Recently1, the ASX released draft proposals to enhance the capital raising environment for mid/small cap companies (MSC) currently listed on ASX2. A significant proposal is to enable MSCs to seek a 12-month mandate from shareholders to issue up to an additional 10% of the issued capital of the company without further approval. Given the size of most ASX-listed life sciences companies, this proposal is very significant for the sector.
This article briefly looks at:
- What exactly is the proposal?
- What are the benefits of the proposal?
- Is there devil in the detail of the proposal?
- Will the changes alter the capital raising process for MSCs in the life sciences sector?
What exactly is the proposal?
The proposed Listing Rule 7.1 A enables MSCs to seek shareholder approval to issue 10% of their issued capital, provided that the issue is not at a discount of greater than 25% of the market price. This placement capacity will be in addition to the 15% currently permitted under LR 7.1 without shareholder approval.
The maximum discount of 25% is to the average market price over the 15 previous actual trading days immediately prior to the issue. The method of calculating the discount is designed to avoid incongruous results arising out of nil trading days.
The mandate will be effective for 12 months (unless the company obtains shareholder approval under LR 11.1.2 or 11.2 to undertake a significant transaction) and remains valid even if the company's market capitalisation increases above AUD300 million during that 12 month period.
Additional disclosure obligations will apply in relation to both the notice of meeting seeking shareholder approval, and the disclosure notice at the time, of an issue under the new rule.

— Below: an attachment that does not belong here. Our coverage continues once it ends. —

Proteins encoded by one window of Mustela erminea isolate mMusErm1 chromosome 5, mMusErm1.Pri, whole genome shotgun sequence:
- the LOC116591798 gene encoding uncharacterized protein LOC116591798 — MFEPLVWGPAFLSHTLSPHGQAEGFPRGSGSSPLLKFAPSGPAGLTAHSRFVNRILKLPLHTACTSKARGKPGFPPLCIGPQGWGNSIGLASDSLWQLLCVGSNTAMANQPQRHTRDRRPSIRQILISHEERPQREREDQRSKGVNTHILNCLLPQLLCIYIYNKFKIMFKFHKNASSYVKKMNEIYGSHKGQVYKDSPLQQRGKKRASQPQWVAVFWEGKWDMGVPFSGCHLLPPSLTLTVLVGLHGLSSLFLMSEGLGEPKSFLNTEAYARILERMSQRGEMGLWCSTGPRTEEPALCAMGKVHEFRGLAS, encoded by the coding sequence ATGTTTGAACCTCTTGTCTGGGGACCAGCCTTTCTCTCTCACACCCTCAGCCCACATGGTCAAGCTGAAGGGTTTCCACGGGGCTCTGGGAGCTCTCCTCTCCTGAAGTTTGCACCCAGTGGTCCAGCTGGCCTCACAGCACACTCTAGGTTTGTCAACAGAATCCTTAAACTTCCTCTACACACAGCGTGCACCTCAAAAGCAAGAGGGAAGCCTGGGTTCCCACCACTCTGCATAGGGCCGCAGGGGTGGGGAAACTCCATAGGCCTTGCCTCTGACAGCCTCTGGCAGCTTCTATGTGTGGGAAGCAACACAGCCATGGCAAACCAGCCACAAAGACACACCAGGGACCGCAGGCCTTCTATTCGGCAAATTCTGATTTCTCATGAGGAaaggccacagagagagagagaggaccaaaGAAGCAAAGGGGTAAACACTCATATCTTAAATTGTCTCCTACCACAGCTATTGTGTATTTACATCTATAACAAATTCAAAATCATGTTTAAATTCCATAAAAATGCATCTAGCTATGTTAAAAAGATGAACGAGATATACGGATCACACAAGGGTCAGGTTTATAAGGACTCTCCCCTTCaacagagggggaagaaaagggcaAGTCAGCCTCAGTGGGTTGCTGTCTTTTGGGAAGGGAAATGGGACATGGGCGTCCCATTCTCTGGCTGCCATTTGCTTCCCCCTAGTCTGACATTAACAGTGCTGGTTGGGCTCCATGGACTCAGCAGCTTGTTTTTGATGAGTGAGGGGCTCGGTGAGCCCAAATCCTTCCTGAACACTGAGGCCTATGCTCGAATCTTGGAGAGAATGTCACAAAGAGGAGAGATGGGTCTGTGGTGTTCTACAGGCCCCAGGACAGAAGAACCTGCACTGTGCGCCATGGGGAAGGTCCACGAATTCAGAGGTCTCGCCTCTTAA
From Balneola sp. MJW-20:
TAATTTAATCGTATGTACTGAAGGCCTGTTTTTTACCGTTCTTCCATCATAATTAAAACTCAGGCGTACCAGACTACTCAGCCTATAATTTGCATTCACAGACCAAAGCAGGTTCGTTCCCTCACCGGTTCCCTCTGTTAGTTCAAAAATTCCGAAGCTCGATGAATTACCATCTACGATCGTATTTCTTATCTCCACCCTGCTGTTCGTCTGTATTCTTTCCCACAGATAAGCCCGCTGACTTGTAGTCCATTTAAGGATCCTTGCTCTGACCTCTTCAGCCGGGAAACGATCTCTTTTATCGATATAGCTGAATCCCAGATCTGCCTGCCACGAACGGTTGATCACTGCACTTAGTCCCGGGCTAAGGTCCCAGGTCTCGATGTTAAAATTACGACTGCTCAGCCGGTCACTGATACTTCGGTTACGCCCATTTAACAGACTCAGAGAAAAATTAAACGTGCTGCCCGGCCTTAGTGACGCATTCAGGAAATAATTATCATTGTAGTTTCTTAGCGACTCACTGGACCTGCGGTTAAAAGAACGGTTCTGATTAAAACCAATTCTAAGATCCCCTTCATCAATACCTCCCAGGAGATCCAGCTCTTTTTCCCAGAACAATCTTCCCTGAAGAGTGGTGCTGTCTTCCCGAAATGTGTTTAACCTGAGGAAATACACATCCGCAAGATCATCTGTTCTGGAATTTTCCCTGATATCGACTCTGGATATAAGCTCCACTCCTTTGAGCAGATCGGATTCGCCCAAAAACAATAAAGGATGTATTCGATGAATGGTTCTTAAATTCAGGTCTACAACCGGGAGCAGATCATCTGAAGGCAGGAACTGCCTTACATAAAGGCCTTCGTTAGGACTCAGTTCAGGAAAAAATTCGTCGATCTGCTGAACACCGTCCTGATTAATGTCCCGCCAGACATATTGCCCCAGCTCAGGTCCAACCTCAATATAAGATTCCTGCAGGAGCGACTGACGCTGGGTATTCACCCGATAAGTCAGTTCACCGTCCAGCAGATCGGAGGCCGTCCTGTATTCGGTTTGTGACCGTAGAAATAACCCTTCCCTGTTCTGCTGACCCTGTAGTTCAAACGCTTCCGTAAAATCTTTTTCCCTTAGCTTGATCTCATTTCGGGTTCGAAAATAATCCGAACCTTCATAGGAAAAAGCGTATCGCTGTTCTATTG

It should also be noted that the changes do not override LR 10.11 regarding placements to related parties which will still require shareholder approval before they can proceed.
What are the benefits of the proposal?
The proposal gives directors of a MSC the option of seeking a forward looking capital raising mandate. As a result, it allows directors flexibility to take advantage of capital raising opportunities as they arise on short notice without the need to obtain shareholder approval which effectively imposes a 35-45 day delay on any such opportunity. This is particularly important in the current market where market volatility means that opportunities need to be executed quickly.
The combined effect of LR 7.1 and 7.1A enabling the issue of up to 25% of issued capital at a 25% discount exceeds the parameters seen in comparable jurisdictions3. Further, given that 15% can be placed at any price, it provides MSCs with flexibility beyond that which they would achieve in comparable markets.
Is there devil in the detail of the proposal?
Beyond the 25/25 parameters, the detail needs to be considered. Firstly, the notice of meeting seeking approval for the mandate must include a statement of the purposes for which the securities may be issued. This requires a level of foresight for the directors which may clash with the benefit of having flexibility to move quickly (as noted above) to raise capital.